The report finds a growing awareness that the world’s collective social and economic fate is inextricably linked to that of the natural world. There is now a shared understanding of what an existential threat might look like. The consequences of ignoring scientific advice and of poor governmental decision making are in focus.
The report finds that to limit global temperature rise to 1.5 degrees Celsius – in line with Paris Agreement targets – greenhouse gas emissions need to fall by 7.6% per year for the next decade. That is more than the drop expected in 2020 due to COVID‐19.
The report also highlights the many ways in which the burden of the crisis has fallen unequally, reinforcing and highlighting unfairness across societies. It argues that addressing these historical injustices – reflected in the Black Lives Matter movement – must be at the center of a transition to a sustainable future.
What themes or trends in sustainability are you most excited about over the next 5‐10 years? With a longer‐term perspective, perhaps through the second half of the century, what are macro changes and drivers you anticipate?
If you ever meet someone from Generation, you will probably hear the word “roadmap.” These are market maps that help us research the future and how sectors will evolve, and identify the risks and opportunities associated with sustainability.
As a firm, Generation has completed 280 roadmaps, and 120 of those have been completed by the Growth Equity Team.
Recent roadmaps have included: “Asset and facility management software” as part of Energy & Buildings, “personalized medicine” under Healthcare coverage, and “alternative protein,” which framed our most recent investment into a novel protein company called Nature’s Fynd.
As an example, our Agriculture & Food coverage area is one which has been built up over a decade, including three roadmaps on tracking plant‐based trends since 2015, three on biologicals in agriculture, two on logistics and last mile delivery, two on environmental intelligence, one on soil health, and so on.
Recently we had a great roadmap debate on “Restaurant Software and Commercial Food Waste” – this is one that was a refresh built upon our initial coverage of this space in 2015 and informed by our investment in a company called Toast. A fact I was reminded of again was that “if food waste were a country, it would be the third largest greenhouse gas emitter after the U.S. and China.” That, plus the current market dislocation related to COVID‐19, makes this an important time to recast our work and think about not just the environmental opportunity of waste reduction, but the social and financial inclusion opportunity for technology disruption to improve restaurant profitability and viability through this crisis.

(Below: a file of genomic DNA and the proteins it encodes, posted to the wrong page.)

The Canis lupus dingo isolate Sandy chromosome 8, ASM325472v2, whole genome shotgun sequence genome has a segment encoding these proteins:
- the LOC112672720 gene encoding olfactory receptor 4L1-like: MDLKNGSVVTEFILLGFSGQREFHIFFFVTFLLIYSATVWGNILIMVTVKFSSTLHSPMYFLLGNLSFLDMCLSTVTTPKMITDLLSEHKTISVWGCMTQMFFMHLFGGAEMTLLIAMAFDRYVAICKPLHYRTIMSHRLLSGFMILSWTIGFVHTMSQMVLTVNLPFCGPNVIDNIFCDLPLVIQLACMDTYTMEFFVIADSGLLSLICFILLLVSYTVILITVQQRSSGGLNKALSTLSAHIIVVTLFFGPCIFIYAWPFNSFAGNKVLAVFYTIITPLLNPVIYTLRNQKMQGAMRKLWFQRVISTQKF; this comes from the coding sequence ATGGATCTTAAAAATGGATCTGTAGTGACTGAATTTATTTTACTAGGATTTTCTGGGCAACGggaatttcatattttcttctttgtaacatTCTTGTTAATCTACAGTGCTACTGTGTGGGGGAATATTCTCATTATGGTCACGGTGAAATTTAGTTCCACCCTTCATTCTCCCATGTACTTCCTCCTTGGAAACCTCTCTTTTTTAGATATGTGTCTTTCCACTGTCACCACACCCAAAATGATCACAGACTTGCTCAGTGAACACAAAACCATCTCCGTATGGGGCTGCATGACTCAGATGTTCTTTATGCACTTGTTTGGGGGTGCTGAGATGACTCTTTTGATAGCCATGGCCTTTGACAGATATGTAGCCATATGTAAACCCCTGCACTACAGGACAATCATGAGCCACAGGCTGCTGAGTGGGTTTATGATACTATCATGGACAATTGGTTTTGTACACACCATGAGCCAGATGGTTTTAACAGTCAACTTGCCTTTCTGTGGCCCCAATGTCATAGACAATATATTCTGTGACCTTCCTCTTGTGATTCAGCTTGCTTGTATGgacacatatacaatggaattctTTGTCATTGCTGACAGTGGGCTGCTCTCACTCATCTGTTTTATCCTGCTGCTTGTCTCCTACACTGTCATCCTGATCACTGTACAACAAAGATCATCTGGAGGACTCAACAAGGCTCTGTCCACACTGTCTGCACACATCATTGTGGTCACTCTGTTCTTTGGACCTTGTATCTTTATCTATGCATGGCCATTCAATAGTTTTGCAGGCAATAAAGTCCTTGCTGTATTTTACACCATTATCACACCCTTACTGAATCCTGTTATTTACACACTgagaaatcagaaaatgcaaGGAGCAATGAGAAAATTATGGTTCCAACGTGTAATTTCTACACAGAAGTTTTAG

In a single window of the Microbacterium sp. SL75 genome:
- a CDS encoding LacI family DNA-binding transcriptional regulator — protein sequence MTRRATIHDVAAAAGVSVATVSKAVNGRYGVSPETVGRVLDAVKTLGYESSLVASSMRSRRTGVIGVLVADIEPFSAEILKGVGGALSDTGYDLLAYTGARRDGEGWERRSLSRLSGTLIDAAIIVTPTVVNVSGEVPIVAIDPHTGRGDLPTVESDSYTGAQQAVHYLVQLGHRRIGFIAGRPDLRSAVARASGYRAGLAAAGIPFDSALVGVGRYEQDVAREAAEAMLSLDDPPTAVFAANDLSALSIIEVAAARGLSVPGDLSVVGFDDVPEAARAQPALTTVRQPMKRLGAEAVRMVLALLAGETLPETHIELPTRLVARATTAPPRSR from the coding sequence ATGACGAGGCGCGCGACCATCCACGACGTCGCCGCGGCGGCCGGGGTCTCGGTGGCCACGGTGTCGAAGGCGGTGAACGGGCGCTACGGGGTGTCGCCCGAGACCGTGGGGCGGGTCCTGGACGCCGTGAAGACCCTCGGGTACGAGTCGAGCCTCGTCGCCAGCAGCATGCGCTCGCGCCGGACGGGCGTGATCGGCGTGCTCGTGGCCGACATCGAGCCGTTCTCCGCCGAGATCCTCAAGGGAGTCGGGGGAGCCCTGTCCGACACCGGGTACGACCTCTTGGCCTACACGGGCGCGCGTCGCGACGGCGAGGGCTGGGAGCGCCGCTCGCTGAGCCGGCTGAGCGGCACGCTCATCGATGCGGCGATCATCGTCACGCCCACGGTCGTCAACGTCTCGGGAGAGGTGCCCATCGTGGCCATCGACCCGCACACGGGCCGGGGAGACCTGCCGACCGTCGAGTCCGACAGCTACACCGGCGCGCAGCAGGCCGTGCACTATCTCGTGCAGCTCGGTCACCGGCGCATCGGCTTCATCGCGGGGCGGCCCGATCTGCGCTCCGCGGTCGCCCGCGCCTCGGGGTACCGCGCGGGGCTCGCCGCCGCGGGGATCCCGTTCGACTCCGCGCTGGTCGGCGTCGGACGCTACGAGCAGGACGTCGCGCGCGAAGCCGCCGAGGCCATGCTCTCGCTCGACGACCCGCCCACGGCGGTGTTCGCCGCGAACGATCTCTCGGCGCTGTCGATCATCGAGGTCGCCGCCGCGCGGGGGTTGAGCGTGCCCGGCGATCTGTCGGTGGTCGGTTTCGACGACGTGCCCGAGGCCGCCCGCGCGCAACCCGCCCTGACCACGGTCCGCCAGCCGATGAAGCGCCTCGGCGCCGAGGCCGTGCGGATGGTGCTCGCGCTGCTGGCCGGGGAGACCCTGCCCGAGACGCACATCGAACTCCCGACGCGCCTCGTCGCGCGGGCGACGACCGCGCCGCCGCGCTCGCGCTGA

Are there any themes in sustainability around which you have a contrarian view?
We do take a contrarian view in that we will be very long‐term oriented, and perhaps see a market transition before others.
Back about five years ago, we were very early to identify the trends towards electrification, automation and sharing in the mobility sector. This is an area where we have made several investments over the years including Proterra, Motivate, Greenroad, Gogoro and Deepmap.
Last year’s Sustainability Trends Report cited that 2019 marked a milestone as the world reached five million electric or plug‐in hybrid vehicles on the road, over 1,500 bike sharing schemes and, in the U.S.,
70,000 alternative fueling stations. Many countries have set dates to permanently end sales of petrol and diesel cars.
At the same time, the WHO cited that 90% of children still breathe toxic air, and congestion in major cities continues to increase while public transit ridership is in decline.
I mentioned the future of work and thinking about remote collaboration and distributed workforce back in 2015. We would have never expected that this would play out this way, but certainly we see an acceleration on the appetite for distributed workforce with COVID‐19.
Today, we are quite bullish about the future of personalized medicine, the adoption of biologicals in agriculture, the advances of non‐animal protein and the acceleration of green data infrastructure for cloud computing, just to cite a few examples.
You’ve been working in and around sustainability for over 15 years. What has surprised you the most in the way the space has changed?
One of our favorite quotes that we often refer to at Generation is by the economist Rudi Dornbusch, “In economics, things take longer to happen than you think they will, and then they happen faster than you thought they could.” I truly did think back in the 2008‐2009 timeframe that we were on track to put a price on carbon in the U.S. We had the Waxman/Markey bill and were in an environment where that could have taken place. So, it is astounding to me how long it has taken for us to have a more significant price signal related to pollution.